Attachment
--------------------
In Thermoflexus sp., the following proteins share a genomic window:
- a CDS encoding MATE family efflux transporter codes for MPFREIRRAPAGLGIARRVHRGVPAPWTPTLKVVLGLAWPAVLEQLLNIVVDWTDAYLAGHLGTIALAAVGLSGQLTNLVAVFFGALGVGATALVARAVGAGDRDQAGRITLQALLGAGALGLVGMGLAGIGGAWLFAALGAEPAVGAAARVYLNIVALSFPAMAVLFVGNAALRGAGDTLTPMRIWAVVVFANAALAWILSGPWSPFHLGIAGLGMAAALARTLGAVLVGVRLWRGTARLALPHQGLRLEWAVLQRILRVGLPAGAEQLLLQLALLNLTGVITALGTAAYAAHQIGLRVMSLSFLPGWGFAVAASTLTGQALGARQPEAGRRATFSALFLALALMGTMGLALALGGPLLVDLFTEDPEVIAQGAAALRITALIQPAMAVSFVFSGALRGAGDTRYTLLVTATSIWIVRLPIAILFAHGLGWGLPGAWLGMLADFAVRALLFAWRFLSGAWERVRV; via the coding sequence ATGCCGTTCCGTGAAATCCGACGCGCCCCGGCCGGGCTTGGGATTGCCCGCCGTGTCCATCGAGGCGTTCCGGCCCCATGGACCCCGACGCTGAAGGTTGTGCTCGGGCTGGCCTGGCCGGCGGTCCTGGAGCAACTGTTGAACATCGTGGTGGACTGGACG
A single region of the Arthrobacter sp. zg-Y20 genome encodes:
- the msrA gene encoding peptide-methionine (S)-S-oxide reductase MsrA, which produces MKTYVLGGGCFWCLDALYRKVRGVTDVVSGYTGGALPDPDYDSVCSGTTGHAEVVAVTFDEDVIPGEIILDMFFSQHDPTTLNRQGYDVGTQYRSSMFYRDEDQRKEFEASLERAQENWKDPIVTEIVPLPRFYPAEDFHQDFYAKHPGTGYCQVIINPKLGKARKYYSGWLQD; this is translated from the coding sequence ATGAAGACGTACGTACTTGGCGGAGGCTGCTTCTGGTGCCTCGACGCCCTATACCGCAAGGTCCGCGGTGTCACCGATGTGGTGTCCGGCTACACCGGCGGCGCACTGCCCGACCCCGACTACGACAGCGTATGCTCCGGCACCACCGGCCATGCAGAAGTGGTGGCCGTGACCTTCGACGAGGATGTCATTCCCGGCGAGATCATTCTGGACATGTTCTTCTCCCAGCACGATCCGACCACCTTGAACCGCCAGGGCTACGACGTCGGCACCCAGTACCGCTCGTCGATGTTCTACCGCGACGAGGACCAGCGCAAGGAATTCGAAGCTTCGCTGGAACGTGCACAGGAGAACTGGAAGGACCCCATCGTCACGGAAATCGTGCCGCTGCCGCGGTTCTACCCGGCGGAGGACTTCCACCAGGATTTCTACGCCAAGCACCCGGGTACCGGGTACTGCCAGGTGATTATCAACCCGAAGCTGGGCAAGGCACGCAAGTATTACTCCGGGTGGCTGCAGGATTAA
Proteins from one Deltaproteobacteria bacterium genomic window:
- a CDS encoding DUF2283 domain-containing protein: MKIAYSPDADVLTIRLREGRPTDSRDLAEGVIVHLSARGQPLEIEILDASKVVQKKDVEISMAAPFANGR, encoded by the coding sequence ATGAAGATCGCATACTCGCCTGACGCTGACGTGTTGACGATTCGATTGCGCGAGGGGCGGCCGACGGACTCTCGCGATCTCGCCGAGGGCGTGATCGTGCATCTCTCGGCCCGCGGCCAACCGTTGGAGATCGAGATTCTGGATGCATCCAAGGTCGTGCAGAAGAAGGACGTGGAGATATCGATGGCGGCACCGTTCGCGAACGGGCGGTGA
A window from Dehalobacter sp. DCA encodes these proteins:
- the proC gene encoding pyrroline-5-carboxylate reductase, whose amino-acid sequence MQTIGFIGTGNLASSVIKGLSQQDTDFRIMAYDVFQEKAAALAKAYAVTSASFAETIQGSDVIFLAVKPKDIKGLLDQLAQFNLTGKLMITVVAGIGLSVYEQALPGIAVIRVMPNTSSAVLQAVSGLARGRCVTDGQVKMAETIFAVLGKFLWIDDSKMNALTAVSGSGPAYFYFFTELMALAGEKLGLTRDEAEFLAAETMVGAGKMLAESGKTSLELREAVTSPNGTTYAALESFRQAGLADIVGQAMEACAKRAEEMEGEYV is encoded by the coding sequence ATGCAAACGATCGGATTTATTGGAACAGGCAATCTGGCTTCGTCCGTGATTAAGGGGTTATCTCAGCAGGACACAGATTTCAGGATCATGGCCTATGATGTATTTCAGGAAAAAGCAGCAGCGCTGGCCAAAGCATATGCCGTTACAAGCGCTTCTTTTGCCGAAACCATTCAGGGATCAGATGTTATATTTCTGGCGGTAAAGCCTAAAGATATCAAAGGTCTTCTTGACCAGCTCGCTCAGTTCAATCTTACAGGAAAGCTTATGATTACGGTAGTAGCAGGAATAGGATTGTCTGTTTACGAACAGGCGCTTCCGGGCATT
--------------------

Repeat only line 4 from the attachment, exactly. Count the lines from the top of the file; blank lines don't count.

- the msrA gene encoding peptide-methionine (S)-S-oxide reductase MsrA, which produces MKTYVLGGGCFWCLDALYRKVRGVTDVVSGYTGGALPDPDYDSVCSGTTGHAEVVAVTFDEDVIPGEIILDMFFSQHDPTTLNRQGYDVGTQYRSSMFYRDEDQRKEFEASLERAQENWKDPIVTEIVPLPRFYPAEDFHQDFYAKHPGTGYCQVIINPKLGKARKYYSGWLQD; this is translated from the coding sequence ATGAAGACGTACGTACTTGGCGGAGGCTGCTTCTGGTGCCTCGACGCCCTATACCGCAAGGTCCGCGGTGTCACCGATGTGGTGTCCGGCTACACCGGCGGCGCACTGCCCGACCCCGACTACGACAGCGTATGCTCCGGCACCACCGGCCATGCAGAAGTGGTGGCCGTGACCTTCGACGAGGATGTCATTCCCGGCGAGATCATTCTGGACATGTTCTTCTCCCAGCACGATCCGACCACCTTGAACCGCCAGGGCTACGACGTCGGCACCCAGTACCGCTCGTCGATGTTCTACCGCGACGAGGACCAGCGCAAGGAATTCGAAGCTTCGCTGGAACGTGCACAGGAGAACTGGAAGGACCCCATCGTCACGGAAATCGTGCCGCTGCCGCGGTTCTACCCGGCGGAGGACTTCCACCAGGATTTCTACGCCAAGCACCCGGGTACCGGGTACTGCCAGGTGATTATCAACCCGAAGCTGGGCAAGGCACGCAAGTATTACTCCGGGTGGCTGCAGGATTAA